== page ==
The land of Destiny | The Daily Star
12:00 AM, April 06, 2012 / LAST MODIFIED: 12:00 AM, April 06, 2012

Cross Talk

The land of Destiny

Six years after Adam Smith published The Wealth of Nations in 1777, Whig leader Charles James Fox was the first to mention it in the British Parliament. He mentioned it because he was impressed by a maxim laid down in that book, which stated that the only way to become rich was when income exceeded expenses. More than two centuries later the Destiny Group in Bangladesh added a twist to that game. Another way to get rich is to steal from others. All income and no expenses in this Disneyland of deceit!
They sold fifty million trees to unsuspecting people who didn't see through MLM (or multi-level mischief). This large number of trees would have required at least two hundred thousand acres of land but many of those trees were never actually planted on the ground. Investors who craved for a proof of their investment were shown pictures of trees taken from the Sunderbans mangrove forest. The demo performed better than the real.
This one deception has been a cross between the Ponzi scheme and the Potemkin Village. The Ponzi scheme, named after Charles Ponzi, usually entices new investors by offering higher returns than other investments, in the form of short-term returns that are either abnormally high or unusually consistent. The Potemkin Village was even more deceitful. In 1787, when Russian Empress Catherine II visited Crimea, her minister Grigory Potemkin purportedly erected fake settlements to give her a false impression of prosperity and happiness.
In a nutshell, the Destiny Group has been an alleged scheme of scammers that created illusions to inveigle investors. Yet only last year it was a major advertiser of the 40th anniversary celebration of Bangladesh's independence. Billboards and banners were everywhere, in some cases publicities were co-branded with the government. Now we know it was not celebrating the country's independence but that of its own. It was freely and openly taking this country for a ride and doing the fish in its own oil.
The company owns a newspaper, a television channel and God knows what else, although not all the trees it has sold. It rapidly expanded its footprints across the country because it knew people were waiting out there to be fooled. But how can we blame those victims for not being careful about the mischievous layers of Destiny's devious activities? They couldn't possibly know more than the finance minister of this country, who has famously claimed that his only knowledge of Destiny Group was that a former army general worked for it.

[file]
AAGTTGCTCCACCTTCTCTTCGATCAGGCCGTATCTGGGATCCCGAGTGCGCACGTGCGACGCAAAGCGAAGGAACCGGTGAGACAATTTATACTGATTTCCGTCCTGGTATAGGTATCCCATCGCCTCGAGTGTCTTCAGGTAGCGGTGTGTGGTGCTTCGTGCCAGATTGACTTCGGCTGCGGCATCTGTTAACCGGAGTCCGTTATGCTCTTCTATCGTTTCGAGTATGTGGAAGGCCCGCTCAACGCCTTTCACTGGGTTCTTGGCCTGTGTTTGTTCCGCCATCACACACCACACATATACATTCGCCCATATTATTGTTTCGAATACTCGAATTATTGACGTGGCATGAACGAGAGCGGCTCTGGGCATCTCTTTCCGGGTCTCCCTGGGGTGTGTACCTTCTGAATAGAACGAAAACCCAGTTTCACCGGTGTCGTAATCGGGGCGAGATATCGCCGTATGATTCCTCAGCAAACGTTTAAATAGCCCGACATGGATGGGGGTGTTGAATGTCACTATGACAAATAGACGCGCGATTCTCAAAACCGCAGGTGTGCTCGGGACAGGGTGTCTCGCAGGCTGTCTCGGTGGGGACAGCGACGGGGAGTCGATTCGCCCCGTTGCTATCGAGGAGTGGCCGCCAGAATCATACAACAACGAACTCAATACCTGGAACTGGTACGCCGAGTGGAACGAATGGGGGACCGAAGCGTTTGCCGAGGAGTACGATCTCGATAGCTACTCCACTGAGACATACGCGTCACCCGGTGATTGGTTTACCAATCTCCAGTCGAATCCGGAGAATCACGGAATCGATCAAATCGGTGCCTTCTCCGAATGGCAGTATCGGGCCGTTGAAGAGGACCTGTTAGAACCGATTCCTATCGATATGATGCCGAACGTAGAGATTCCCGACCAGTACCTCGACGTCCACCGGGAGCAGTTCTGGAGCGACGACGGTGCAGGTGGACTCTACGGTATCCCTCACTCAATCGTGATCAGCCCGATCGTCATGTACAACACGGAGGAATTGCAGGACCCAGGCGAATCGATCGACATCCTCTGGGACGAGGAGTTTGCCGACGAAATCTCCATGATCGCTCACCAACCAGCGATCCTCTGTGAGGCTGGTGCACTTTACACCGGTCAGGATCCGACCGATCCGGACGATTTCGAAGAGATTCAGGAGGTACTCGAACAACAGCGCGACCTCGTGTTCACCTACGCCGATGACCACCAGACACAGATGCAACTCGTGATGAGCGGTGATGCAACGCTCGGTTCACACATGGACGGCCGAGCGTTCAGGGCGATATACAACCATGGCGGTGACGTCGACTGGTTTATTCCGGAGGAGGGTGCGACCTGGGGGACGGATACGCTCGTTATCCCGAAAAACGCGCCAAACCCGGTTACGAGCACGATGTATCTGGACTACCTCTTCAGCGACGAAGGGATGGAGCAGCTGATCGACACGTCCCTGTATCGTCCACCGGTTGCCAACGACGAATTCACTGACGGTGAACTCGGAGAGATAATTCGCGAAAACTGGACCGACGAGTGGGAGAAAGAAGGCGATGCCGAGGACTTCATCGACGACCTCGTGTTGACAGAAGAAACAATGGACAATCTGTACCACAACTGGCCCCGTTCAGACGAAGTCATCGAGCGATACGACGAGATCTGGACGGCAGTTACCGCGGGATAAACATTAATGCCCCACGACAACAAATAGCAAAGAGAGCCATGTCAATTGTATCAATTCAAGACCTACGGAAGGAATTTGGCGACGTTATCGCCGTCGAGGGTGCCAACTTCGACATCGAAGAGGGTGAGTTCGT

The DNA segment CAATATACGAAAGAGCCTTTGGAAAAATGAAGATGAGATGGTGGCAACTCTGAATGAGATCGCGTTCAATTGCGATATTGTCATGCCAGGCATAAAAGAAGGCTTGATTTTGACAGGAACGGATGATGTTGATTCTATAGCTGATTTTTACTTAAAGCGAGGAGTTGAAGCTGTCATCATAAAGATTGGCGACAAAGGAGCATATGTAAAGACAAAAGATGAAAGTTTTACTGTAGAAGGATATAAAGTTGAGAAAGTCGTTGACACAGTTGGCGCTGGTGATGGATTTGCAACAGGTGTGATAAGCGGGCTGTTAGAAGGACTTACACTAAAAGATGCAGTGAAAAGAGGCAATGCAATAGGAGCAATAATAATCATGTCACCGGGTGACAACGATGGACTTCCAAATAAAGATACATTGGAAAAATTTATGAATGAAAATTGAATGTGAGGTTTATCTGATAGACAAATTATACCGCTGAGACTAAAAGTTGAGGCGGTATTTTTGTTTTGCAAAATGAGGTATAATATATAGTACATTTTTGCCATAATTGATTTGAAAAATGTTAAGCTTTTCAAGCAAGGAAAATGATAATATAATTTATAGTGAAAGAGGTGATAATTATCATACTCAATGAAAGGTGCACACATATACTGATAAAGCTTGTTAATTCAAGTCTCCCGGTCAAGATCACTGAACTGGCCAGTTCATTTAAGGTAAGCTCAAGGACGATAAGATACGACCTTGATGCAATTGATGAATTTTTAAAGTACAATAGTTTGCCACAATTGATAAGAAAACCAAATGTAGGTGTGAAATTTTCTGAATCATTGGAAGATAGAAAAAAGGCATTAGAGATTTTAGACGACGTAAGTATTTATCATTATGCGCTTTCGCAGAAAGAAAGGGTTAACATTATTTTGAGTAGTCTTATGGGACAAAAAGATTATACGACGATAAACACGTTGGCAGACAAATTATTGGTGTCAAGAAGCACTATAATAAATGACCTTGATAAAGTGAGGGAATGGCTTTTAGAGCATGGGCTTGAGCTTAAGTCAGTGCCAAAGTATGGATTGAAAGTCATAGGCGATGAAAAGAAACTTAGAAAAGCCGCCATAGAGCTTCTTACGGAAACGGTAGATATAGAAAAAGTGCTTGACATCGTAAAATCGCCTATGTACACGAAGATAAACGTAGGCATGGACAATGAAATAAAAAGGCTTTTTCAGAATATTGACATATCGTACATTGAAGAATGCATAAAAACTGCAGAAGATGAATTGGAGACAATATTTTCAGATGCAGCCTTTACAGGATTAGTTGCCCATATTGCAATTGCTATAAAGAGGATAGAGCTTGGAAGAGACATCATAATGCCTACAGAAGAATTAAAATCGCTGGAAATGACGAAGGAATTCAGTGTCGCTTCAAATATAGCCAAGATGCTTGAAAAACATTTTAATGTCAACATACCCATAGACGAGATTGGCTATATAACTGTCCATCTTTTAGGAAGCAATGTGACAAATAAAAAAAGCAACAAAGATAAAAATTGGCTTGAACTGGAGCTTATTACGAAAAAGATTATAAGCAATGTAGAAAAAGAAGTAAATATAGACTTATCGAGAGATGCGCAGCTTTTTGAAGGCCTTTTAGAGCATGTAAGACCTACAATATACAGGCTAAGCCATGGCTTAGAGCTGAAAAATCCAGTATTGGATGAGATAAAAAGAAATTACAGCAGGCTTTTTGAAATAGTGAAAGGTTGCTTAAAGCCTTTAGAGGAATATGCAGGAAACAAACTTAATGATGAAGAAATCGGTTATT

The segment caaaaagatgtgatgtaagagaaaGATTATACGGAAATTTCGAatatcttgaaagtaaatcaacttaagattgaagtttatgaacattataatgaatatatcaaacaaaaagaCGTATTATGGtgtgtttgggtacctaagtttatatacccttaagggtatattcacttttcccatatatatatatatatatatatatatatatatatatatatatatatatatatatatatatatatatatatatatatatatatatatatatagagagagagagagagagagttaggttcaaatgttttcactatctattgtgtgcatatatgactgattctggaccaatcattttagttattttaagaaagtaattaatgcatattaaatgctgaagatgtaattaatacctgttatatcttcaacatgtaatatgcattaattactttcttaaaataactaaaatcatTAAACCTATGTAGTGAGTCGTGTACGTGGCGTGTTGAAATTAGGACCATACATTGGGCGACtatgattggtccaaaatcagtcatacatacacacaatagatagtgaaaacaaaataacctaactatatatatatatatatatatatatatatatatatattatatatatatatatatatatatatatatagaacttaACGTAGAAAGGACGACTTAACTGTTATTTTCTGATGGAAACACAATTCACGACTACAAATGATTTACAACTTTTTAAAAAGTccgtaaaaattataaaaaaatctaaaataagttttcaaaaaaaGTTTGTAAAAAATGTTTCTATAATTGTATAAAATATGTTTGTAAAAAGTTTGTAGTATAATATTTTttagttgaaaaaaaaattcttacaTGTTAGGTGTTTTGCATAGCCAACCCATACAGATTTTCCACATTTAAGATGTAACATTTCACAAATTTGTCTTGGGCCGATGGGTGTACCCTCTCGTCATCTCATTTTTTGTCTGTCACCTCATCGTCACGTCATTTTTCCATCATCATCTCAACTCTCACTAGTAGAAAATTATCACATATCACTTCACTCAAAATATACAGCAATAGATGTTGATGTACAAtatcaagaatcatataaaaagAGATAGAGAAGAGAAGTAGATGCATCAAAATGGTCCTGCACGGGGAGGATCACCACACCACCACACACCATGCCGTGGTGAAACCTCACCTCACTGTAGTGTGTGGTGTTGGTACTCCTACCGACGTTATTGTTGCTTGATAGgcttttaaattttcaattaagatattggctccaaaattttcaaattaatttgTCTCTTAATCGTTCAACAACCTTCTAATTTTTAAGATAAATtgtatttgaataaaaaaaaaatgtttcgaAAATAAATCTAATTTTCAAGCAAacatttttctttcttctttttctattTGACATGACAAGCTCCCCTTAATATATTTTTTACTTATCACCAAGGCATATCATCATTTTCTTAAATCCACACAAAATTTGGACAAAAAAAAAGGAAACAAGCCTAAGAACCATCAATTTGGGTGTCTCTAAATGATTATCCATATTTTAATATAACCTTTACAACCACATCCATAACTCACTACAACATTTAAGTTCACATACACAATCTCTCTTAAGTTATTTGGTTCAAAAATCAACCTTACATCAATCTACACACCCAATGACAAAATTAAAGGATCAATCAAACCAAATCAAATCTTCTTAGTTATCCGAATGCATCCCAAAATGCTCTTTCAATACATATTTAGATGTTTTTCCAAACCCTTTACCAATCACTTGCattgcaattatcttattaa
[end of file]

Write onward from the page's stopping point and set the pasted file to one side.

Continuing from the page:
Fifty million trees can hide lot of space, and those trees might have pulled the wool over the minister's eyes as well. Yet when the man at the helm of our finances doesn't know enough about the fastest growing business house in this country, it's only fair to ask how many other things he doesn't know about. Newly surfaced evidence has contradicted his claim, because it appears that his ministry was in the loop all along. Once again, it cooked the goose for the incredibly shrinking credibility of this minstrel of excuses.
While the finance minister is a leading contender for this century's Rip Van Winkle title, the involvement of the retired general baffles us more. He is the former army chief, a stalwart of the Sector Commanders Forum, a vociferous voice of the pro-liberation forces and a conscience keeper of this nation. How could he allow his righteous fingers get so clumsily buried in such an infamous mess? Was he also suckered into a confidence game that layered him into the deception of millions of his countrymen?
Then we also hear about an advisor to the prime minister, whose name like a flickering apparition, hovers around this scandal. It can be said without insulting one's intelligence that a multi-billion taka scam involving millions of people carried out in broad daylight ought to have the blessings of a number of powerful people. We shall never know all the names, because cockroaches run and hide when the lights come on.
What will happen now? Yes, the Destiny Group has been at the forefront of many fraudulent propositions. But what will happen to the general who has let us down? What will happen to the shadowy advisor since now we see him and now we don't? What will happen to the minister who is famous for his ignorance? And, above all, what will happen to millions of people who have paid for the trees that are never going to grow?
Nothing happened to the stock market manipulators. Nothing happened to the syndicate in the commodity market. Nothing happened to those who killed the journalist couple. The MLM house has carefully chosen its name. Destiny is the word, mark it. It took us for many a ride, being right or wrong was irrelevant.

The writer is Editor, First News and an opinion writer for The Daily Star.

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